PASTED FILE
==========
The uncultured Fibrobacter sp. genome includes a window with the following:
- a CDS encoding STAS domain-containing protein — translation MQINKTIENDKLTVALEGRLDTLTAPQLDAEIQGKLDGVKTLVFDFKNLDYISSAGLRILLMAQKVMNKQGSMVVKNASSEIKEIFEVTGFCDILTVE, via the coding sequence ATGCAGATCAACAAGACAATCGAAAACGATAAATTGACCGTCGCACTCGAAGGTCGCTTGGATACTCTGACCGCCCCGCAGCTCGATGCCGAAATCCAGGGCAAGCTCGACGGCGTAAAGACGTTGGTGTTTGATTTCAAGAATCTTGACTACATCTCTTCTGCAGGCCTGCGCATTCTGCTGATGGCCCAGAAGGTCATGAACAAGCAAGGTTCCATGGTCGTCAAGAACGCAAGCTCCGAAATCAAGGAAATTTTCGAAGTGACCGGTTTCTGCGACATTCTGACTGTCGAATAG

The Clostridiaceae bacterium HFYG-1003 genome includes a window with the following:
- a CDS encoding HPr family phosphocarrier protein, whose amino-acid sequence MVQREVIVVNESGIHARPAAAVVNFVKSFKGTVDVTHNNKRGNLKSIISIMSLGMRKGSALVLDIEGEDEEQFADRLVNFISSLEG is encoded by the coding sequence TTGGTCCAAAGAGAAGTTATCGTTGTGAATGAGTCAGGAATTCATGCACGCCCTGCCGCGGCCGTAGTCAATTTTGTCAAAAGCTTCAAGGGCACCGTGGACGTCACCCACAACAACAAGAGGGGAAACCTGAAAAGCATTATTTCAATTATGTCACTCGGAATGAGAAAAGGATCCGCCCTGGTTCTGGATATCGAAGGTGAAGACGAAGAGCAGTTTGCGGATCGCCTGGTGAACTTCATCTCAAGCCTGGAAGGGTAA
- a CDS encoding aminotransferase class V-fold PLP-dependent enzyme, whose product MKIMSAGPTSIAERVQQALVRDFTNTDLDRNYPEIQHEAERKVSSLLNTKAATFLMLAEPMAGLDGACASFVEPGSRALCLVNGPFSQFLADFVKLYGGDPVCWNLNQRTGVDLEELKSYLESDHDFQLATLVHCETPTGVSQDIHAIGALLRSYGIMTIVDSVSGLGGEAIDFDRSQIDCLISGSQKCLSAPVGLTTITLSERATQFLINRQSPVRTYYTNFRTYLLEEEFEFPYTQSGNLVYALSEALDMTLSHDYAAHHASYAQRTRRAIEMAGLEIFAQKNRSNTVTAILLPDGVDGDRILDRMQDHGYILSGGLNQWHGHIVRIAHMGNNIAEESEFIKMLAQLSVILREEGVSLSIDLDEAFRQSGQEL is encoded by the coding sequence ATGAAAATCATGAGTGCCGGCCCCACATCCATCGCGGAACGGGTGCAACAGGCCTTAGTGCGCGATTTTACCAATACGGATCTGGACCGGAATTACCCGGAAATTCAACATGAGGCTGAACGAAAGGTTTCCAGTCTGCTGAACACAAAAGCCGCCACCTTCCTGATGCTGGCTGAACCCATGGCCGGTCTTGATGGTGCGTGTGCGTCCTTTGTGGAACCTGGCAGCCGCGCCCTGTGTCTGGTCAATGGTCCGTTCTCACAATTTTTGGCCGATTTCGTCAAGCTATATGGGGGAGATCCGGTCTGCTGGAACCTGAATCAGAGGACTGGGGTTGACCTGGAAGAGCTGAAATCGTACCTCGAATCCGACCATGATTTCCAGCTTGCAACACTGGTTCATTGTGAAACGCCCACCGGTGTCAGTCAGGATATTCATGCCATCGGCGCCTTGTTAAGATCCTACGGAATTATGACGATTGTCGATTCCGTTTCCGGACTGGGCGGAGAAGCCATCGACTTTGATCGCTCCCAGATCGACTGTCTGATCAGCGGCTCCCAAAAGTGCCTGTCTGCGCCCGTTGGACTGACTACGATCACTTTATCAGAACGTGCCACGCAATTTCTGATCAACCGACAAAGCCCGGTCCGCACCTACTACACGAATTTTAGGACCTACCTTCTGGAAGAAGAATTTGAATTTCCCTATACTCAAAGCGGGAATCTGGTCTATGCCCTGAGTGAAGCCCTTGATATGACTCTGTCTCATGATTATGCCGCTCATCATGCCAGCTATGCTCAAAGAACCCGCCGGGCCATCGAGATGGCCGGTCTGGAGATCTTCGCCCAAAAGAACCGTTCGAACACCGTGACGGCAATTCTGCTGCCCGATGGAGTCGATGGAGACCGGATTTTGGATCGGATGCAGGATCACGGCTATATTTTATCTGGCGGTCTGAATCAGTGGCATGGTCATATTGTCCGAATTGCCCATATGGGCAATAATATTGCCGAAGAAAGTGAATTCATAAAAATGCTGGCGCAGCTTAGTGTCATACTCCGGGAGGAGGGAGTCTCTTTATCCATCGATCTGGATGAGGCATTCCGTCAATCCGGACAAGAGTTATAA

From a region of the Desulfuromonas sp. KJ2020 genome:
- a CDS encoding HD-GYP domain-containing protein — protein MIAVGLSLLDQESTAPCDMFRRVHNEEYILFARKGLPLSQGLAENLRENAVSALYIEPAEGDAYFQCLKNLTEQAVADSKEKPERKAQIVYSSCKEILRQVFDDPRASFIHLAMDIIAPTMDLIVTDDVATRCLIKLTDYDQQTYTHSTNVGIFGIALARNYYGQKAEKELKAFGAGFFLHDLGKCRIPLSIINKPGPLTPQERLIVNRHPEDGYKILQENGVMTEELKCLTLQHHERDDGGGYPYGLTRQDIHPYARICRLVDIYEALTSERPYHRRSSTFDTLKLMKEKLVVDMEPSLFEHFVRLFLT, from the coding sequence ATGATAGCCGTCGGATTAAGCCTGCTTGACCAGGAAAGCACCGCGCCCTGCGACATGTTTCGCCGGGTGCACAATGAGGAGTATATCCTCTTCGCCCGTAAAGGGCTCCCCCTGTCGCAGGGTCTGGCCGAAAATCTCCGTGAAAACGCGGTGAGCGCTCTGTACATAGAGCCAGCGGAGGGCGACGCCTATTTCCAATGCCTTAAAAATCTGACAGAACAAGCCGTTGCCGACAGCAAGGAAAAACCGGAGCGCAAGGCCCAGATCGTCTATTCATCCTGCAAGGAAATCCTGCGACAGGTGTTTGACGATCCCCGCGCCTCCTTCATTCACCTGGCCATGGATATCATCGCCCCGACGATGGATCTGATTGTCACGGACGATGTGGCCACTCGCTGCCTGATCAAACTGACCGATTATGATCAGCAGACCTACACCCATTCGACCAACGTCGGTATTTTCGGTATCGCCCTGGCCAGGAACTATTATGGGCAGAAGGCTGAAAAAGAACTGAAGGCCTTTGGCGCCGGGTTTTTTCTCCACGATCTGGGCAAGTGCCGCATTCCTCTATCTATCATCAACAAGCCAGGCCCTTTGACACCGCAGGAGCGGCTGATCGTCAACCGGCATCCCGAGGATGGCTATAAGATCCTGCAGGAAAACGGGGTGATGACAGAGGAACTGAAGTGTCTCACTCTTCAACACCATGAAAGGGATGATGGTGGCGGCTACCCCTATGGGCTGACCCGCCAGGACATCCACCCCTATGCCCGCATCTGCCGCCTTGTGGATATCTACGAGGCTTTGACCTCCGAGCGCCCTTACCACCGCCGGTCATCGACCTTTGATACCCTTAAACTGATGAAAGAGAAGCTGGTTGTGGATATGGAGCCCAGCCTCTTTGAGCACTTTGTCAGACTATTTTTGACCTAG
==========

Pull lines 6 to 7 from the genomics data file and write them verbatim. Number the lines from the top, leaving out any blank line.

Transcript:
From a region of the Desulfuromonas sp. KJ2020 genome:
- a CDS encoding HD-GYP domain-containing protein — protein MIAVGLSLLDQESTAPCDMFRRVHNEEYILFARKGLPLSQGLAENLRENAVSALYIEPAEGDAYFQCLKNLTEQAVADSKEKPERKAQIVYSSCKEILRQVFDDPRASFIHLAMDIIAPTMDLIVTDDVATRCLIKLTDYDQQTYTHSTNVGIFGIALARNYYGQKAEKELKAFGAGFFLHDLGKCRIPLSIINKPGPLTPQERLIVNRHPEDGYKILQENGVMTEELKCLTLQHHERDDGGGYPYGLTRQDIHPYARICRLVDIYEALTSERPYHRRSSTFDTLKLMKEKLVVDMEPSLFEHFVRLFLT, from the coding sequence ATGATAGCCGTCGGATTAAGCCTGCTTGACCAGGAAAGCACCGCGCCCTGCGACATGTTTCGCCGGGTGCACAATGAGGAGTATATCCTCTTCGCCCGTAAAGGGCTCCCCCTGTCGCAGGGTCTGGCCGAAAATCTCCGTGAAAACGCGGTGAGCGCTCTGTACATAGAGCCAGCGGAGGGCGACGCCTATTTCCAATGCCTTAAAAATCTGACAGAACAAGCCGTTGCCGACAGCAAGGAAAAACCGGAGCGCAAGGCCCAGATCGTCTATTCATCCTGCAAGGAAATCCTGCGACAGGTGTTTGACGATCCCCGCGCCTCCTTCATTCACCTGGCCATGGATATCATCGCCCCGACGATGGATCTGATTGTCACGGACGATGTGGCCACTCGCTGCCTGATCAAACTGACCGATTATGATCAGCAGACCTACACCCATTCGACCAACGTCGGTATTTTCGGTATCGCCCTGGCCAGGAACTATTATGGGCAGAAGGCTGAAAAAGAACTGAAGGCCTTTGGCGCCGGGTTTTTTCTCCACGATCTGGGCAAGTGCCGCATTCCTCTATCTATCATCAACAAGCCAGGCCCTTTGACACCGCAGGAGCGGCTGATCGTCAACCGGCATCCCGAGGATGGCTATAAGATCCTGCAGGAAAACGGGGTGATGACAGAGGAACTGAAGTGTCTCACTCTTCAACACCATGAAAGGGATGATGGTGGCGGCTACCCCTATGGGCTGACCCGCCAGGACATCCACCCCTATGCCCGCATCTGCCGCCTTGTGGATATCTACGAGGCTTTGACCTCCGAGCGCCCTTACCACCGCCGGTCATCGACCTTTGATACCCTTAAACTGATGAAAGAGAAGCTGGTTGTGGATATGGAGCCCAGCCTCTTTGAGCACTTTGTCAGACTATTTTTGACCTAG